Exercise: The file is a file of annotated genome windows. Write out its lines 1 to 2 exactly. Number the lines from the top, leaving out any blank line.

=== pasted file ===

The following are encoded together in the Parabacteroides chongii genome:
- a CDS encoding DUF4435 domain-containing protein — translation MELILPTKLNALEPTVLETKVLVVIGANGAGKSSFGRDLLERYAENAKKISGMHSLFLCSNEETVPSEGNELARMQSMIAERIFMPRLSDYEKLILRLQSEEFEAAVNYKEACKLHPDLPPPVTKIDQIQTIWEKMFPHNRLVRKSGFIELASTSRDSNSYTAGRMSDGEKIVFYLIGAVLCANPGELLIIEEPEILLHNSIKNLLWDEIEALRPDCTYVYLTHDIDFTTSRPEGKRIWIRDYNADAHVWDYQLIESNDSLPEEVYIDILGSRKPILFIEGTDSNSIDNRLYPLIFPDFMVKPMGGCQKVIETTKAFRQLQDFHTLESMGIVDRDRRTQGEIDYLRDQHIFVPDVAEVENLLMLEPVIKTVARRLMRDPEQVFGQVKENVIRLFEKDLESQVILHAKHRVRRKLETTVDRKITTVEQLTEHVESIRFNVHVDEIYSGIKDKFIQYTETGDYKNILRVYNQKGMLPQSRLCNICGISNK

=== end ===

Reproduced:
The following are encoded together in the Parabacteroides chongii genome:
- a CDS encoding DUF4435 domain-containing protein — translation MELILPTKLNALEPTVLETKVLVVIGANGAGKSSFGRDLLERYAENAKKISGMHSLFLCSNEETVPSEGNELARMQSMIAERIFMPRLSDYEKLILRLQSEEFEAAVNYKEACKLHPDLPPPVTKIDQIQTIWEKMFPHNRLVRKSGFIELASTSRDSNSYTAGRMSDGEKIVFYLIGAVLCANPGELLIIEEPEILLHNSIKNLLWDEIEALRPDCTYVYLTHDIDFTTSRPEGKRIWIRDYNADAHVWDYQLIESNDSLPEEVYIDILGSRKPILFIEGTDSNSIDNRLYPLIFPDFMVKPMGGCQKVIETTKAFRQLQDFHTLESMGIVDRDRRTQGEIDYLRDQHIFVPDVAEVENLLMLEPVIKTVARRLMRDPEQVFGQVKENVIRLFEKDLESQVILHAKHRVRRKLETTVDRKITTVEQLTEHVESIRFNVHVDEIYSGIKDKFIQYTETGDYKNILRVYNQKGMLPQSRLCNICGISNK